Bad crops and an unfortunate love-affair with a mason’s daughter made him resolve to emigrate to Jamaica. This plan was, however, overthrown by the sensational success of his poems, which he had published in Kilmarnock in 1788. Celebrated in Edinburgh as “a heaven-taught ploughman,” he settled in Dumfries (1791) an excise-man. Having ruined his health by his association with the hard –drinking gentry of the district, he died of a rheumatic fever at the age of 37. The language of most of his poems and songs is Lowland Scots (“Lallans”), a mixture of Scots and Southern English.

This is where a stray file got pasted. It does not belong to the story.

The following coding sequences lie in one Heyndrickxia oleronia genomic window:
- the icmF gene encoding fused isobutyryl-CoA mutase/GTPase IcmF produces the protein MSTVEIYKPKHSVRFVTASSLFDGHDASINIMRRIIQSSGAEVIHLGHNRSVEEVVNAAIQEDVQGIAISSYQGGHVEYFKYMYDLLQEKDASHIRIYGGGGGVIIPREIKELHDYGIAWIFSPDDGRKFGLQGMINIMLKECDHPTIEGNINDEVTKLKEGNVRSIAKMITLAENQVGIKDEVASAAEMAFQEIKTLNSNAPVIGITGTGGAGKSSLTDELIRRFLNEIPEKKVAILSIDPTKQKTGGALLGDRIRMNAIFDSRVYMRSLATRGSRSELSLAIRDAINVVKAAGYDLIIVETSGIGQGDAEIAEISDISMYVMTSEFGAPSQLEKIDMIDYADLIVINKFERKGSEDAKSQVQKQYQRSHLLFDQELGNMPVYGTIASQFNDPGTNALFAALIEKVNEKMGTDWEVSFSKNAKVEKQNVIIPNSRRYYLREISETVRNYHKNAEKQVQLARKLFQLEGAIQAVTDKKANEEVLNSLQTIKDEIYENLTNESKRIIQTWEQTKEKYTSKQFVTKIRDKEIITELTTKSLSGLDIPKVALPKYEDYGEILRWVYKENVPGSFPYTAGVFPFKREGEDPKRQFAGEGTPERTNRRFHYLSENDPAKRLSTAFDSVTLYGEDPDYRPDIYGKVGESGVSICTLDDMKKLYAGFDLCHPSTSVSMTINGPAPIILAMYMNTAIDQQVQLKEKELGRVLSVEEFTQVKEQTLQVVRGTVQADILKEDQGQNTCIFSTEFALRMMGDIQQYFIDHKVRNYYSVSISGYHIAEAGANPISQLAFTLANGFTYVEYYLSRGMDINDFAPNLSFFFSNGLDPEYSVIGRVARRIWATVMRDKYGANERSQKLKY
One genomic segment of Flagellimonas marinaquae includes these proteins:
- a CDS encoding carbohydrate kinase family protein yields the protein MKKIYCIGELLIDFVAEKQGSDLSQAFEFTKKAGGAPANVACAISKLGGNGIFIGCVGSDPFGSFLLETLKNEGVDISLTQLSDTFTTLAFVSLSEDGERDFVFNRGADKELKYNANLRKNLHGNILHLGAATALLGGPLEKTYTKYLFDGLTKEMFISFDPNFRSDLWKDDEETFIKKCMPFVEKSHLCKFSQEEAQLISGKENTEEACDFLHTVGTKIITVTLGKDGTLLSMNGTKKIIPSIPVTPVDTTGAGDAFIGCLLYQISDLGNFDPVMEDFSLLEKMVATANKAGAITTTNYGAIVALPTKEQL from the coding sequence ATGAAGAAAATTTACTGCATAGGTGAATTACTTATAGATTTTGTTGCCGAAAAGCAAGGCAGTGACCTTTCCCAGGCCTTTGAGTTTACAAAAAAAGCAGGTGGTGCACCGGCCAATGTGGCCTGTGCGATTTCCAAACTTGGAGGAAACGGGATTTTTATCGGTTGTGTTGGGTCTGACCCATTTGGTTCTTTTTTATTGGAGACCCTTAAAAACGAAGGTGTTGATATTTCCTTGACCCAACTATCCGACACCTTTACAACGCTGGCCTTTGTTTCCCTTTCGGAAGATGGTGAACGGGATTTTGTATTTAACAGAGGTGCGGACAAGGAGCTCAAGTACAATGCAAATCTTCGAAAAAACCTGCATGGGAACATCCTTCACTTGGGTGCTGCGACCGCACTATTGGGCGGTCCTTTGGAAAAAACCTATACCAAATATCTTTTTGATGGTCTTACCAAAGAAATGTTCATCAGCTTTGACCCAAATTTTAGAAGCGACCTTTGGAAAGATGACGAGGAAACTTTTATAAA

Most of Burns' poems were written in Scots. They document and celebrate traditional Scottish culture, expressions of farm life, religious and class distinctions. Burns wrote in a variety of forms: epistles to friends, ballads, and songs.
His best-known poem is the mock-heroic Tam o' Shanter. He is also well known for the over three hundred songs he wrote which celebrate love, friendship, work, and drink with often hilarious and tender sympathy. Even today, he is often referred to as the National Bard of Scotland.